Texas Officials Confirm State's First Case of Monkeypox

The resident has been isolated at a hospital and remains in stable condition. Texas officials say they don't believe the case is a threat to the public.


Image via Getty/Aditya Irawan/NurPhoto


Texas health officials have reported what is believed to be the state’s first-ever case of monkeypox.

According to Dallas County Health and Human Services (DCHHS), a resident tested positive for the disease after returning from a trip to Nigeria last week. The Texas resident has since been isolated at a hospital and remains in stable condition.

“While rare, this case is not a reason for alarm and we do not expect any threat to the general public,” Dallas County Judge Clay Jenkins said in a statement Friday. “Dallas County Health and Human Services is working closely with local providers, as well as our state and federal partners.”

DCHHS says the patient had flown from Nigeria to Atlanta before reaching their final destination on July 9 in Dallas. Officials are now working with airlines to track down passengers and others who have been in contact with the patient during their travels; However, experts say the case doesn’t pose a major threat to the public.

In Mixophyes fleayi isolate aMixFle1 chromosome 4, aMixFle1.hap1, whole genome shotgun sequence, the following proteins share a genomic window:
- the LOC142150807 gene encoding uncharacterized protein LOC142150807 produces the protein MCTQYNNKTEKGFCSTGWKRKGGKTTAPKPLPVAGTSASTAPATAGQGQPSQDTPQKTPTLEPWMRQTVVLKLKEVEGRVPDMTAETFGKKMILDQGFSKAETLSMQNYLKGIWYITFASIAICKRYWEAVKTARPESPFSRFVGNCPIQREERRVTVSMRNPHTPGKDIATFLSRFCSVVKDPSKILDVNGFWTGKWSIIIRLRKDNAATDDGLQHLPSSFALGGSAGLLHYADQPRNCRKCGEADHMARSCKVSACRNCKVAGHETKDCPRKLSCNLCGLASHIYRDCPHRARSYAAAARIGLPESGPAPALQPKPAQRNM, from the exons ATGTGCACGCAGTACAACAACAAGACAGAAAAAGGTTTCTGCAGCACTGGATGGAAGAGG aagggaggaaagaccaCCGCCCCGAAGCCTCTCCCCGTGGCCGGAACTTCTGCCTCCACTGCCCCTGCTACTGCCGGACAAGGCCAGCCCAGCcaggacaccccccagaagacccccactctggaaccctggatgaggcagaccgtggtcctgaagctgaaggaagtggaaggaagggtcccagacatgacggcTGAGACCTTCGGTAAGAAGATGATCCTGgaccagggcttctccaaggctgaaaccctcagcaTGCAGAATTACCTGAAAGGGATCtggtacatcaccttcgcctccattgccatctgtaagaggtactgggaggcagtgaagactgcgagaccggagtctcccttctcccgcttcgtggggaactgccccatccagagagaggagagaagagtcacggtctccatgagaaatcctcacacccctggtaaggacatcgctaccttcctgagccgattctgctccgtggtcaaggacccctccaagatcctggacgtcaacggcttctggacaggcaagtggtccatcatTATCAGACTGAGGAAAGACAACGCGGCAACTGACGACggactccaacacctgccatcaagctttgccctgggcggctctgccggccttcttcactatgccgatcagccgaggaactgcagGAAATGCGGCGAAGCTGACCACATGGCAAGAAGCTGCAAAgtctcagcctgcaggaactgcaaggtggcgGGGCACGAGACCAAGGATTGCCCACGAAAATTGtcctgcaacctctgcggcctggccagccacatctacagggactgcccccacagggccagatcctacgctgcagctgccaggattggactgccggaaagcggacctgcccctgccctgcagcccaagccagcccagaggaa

“We have been working closely with the CDC and DSHS and have conducted interviews with the patient and close contacts that were exposed,” said DCHHS Director Dr. Philip Huang.  “We have determined that there is very little risk to the general public. This is another demonstration of the importance of maintaining a strong public health infrastructure, as we are only a plane ride away from any global infectious disease.”

According to the CDC, was first discovered in 1958 in an animal facility in Copenhagen, Denmark. The first human infection was recorded in 1970 in the Democratic Republic of the Congo. The agency says the main disease carrier of monkeypox remains unknown, but experts believe rodents and other small mammals play a role in transmission to humans and monkeys.

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